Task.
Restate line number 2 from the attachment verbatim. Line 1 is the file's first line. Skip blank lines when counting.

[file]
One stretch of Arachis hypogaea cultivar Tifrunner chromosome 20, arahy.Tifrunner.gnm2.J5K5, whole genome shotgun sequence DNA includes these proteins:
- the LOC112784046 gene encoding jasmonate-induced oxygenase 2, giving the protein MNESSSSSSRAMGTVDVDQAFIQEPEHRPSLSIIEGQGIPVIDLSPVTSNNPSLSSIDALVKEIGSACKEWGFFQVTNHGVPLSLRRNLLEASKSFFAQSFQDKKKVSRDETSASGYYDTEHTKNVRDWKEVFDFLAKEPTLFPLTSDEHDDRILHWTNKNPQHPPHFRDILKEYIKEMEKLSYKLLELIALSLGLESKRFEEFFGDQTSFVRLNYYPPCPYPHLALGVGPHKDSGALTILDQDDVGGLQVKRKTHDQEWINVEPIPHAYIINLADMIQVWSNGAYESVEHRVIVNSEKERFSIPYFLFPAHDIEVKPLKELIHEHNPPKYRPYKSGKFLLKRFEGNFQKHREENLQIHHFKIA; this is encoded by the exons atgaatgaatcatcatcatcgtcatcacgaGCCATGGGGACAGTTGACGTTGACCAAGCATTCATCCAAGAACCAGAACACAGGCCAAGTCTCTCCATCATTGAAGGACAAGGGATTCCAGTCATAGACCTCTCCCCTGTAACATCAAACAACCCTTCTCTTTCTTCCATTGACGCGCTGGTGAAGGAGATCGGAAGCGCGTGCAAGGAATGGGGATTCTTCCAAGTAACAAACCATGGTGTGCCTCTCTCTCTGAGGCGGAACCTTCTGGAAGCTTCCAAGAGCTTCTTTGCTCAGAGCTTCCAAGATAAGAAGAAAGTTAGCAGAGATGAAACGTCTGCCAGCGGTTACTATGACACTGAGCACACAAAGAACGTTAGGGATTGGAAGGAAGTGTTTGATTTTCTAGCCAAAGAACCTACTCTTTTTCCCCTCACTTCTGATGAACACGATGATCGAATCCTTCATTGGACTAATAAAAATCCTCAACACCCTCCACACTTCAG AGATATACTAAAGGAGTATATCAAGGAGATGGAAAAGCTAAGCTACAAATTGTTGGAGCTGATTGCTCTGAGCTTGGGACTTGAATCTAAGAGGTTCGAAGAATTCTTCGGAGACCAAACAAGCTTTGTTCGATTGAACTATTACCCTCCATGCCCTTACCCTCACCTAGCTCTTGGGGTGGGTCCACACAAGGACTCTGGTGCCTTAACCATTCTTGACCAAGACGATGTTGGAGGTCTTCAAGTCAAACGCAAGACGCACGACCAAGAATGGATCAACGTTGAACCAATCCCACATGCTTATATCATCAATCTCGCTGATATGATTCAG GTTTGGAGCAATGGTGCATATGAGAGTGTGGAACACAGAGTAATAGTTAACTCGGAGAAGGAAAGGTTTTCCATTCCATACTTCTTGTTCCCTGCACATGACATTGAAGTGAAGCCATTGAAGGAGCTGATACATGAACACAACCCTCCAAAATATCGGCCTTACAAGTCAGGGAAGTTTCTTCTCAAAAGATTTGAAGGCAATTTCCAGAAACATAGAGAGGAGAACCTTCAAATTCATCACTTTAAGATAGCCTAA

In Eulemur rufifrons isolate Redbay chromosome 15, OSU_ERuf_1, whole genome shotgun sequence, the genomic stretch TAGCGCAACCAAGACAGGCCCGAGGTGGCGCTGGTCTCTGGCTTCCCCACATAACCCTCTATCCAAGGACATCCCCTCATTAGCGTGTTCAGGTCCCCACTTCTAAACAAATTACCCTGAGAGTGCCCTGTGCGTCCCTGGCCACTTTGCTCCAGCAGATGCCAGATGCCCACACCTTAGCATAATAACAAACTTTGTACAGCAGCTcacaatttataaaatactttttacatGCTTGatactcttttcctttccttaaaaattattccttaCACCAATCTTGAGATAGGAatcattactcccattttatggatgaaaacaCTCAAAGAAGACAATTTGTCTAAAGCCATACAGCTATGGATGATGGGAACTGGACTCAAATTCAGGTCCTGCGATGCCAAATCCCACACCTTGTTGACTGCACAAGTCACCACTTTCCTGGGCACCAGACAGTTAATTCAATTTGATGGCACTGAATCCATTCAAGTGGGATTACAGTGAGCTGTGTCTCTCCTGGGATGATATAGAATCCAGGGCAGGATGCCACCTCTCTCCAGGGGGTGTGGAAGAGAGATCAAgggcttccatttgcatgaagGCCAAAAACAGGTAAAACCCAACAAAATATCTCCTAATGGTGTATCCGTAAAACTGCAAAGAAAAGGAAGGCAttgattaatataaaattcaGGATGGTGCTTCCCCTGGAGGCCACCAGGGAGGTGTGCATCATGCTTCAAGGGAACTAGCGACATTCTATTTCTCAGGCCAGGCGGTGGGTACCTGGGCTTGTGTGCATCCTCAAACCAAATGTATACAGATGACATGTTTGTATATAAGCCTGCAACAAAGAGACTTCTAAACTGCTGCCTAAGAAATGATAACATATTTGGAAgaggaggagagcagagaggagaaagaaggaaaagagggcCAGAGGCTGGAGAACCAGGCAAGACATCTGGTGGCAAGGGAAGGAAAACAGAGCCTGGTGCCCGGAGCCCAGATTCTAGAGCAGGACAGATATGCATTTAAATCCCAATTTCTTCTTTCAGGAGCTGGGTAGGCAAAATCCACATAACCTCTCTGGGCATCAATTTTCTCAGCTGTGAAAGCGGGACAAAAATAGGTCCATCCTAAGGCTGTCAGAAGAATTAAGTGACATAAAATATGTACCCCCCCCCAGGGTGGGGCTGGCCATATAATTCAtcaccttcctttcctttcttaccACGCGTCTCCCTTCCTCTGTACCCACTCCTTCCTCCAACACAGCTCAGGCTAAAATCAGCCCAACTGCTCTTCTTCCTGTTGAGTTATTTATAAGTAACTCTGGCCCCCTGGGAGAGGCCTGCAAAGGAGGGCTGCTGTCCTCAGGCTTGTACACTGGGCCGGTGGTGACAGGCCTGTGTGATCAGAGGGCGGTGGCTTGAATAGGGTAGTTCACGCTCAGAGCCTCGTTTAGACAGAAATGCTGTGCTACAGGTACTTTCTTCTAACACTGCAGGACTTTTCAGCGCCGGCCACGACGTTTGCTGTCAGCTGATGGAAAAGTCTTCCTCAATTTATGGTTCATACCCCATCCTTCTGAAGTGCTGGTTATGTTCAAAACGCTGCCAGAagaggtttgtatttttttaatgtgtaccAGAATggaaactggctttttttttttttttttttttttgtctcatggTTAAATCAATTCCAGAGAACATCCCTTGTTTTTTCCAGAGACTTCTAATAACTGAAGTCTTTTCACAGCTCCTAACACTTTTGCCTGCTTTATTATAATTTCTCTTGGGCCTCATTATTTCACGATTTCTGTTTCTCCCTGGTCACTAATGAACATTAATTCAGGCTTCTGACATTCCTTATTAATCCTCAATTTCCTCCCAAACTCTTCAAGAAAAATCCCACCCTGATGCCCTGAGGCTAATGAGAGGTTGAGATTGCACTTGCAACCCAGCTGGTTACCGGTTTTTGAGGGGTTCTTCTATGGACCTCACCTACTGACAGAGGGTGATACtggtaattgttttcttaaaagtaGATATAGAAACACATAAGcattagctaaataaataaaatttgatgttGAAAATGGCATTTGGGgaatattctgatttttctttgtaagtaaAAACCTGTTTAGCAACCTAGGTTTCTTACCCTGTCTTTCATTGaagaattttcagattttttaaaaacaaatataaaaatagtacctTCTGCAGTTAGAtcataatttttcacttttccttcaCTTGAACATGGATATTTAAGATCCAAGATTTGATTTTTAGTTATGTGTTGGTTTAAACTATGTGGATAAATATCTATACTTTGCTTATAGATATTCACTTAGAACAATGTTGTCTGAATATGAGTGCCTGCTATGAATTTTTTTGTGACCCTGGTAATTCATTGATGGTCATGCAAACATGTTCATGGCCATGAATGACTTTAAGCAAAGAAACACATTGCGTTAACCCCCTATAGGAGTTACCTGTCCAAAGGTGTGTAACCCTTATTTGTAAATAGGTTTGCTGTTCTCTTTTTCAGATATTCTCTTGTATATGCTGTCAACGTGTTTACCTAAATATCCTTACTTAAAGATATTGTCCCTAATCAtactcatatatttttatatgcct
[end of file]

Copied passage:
- the LOC112784046 gene encoding jasmonate-induced oxygenase 2, giving the protein MNESSSSSSRAMGTVDVDQAFIQEPEHRPSLSIIEGQGIPVIDLSPVTSNNPSLSSIDALVKEIGSACKEWGFFQVTNHGVPLSLRRNLLEASKSFFAQSFQDKKKVSRDETSASGYYDTEHTKNVRDWKEVFDFLAKEPTLFPLTSDEHDDRILHWTNKNPQHPPHFRDILKEYIKEMEKLSYKLLELIALSLGLESKRFEEFFGDQTSFVRLNYYPPCPYPHLALGVGPHKDSGALTILDQDDVGGLQVKRKTHDQEWINVEPIPHAYIINLADMIQVWSNGAYESVEHRVIVNSEKERFSIPYFLFPAHDIEVKPLKELIHEHNPPKYRPYKSGKFLLKRFEGNFQKHREENLQIHHFKIA; this is encoded by the exons atgaatgaatcatcatcatcgtcatcacgaGCCATGGGGACAGTTGACGTTGACCAAGCATTCATCCAAGAACCAGAACACAGGCCAAGTCTCTCCATCATTGAAGGACAAGGGATTCCAGTCATAGACCTCTCCCCTGTAACATCAAACAACCCTTCTCTTTCTTCCATTGACGCGCTGGTGAAGGAGATCGGAAGCGCGTGCAAGGAATGGGGATTCTTCCAAGTAACAAACCATGGTGTGCCTCTCTCTCTGAGGCGGAACCTTCTGGAAGCTTCCAAGAGCTTCTTTGCTCAGAGCTTCCAAGATAAGAAGAAAGTTAGCAGAGATGAAACGTCTGCCAGCGGTTACTATGACACTGAGCACACAAAGAACGTTAGGGATTGGAAGGAAGTGTTTGATTTTCTAGCCAAAGAACCTACTCTTTTTCCCCTCACTTCTGATGAACACGATGATCGAATCCTTCATTGGACTAATAAAAATCCTCAACACCCTCCACACTTCAG AGATATACTAAAGGAGTATATCAAGGAGATGGAAAAGCTAAGCTACAAATTGTTGGAGCTGATTGCTCTGAGCTTGGGACTTGAATCTAAGAGGTTCGAAGAATTCTTCGGAGACCAAACAAGCTTTGTTCGATTGAACTATTACCCTCCATGCCCTTACCCTCACCTAGCTCTTGGGGTGGGTCCACACAAGGACTCTGGTGCCTTAACCATTCTTGACCAAGACGATGTTGGAGGTCTTCAAGTCAAACGCAAGACGCACGACCAAGAATGGATCAACGTTGAACCAATCCCACATGCTTATATCATCAATCTCGCTGATATGATTCAG GTTTGGAGCAATGGTGCATATGAGAGTGTGGAACACAGAGTAATAGTTAACTCGGAGAAGGAAAGGTTTTCCATTCCATACTTCTTGTTCCCTGCACATGACATTGAAGTGAAGCCATTGAAGGAGCTGATACATGAACACAACCCTCCAAAATATCGGCCTTACAAGTCAGGGAAGTTTCTTCTCAAAAGATTTGAAGGCAATTTCCAGAAACATAGAGAGGAGAACCTTCAAATTCATCACTTTAAGATAGCCTAA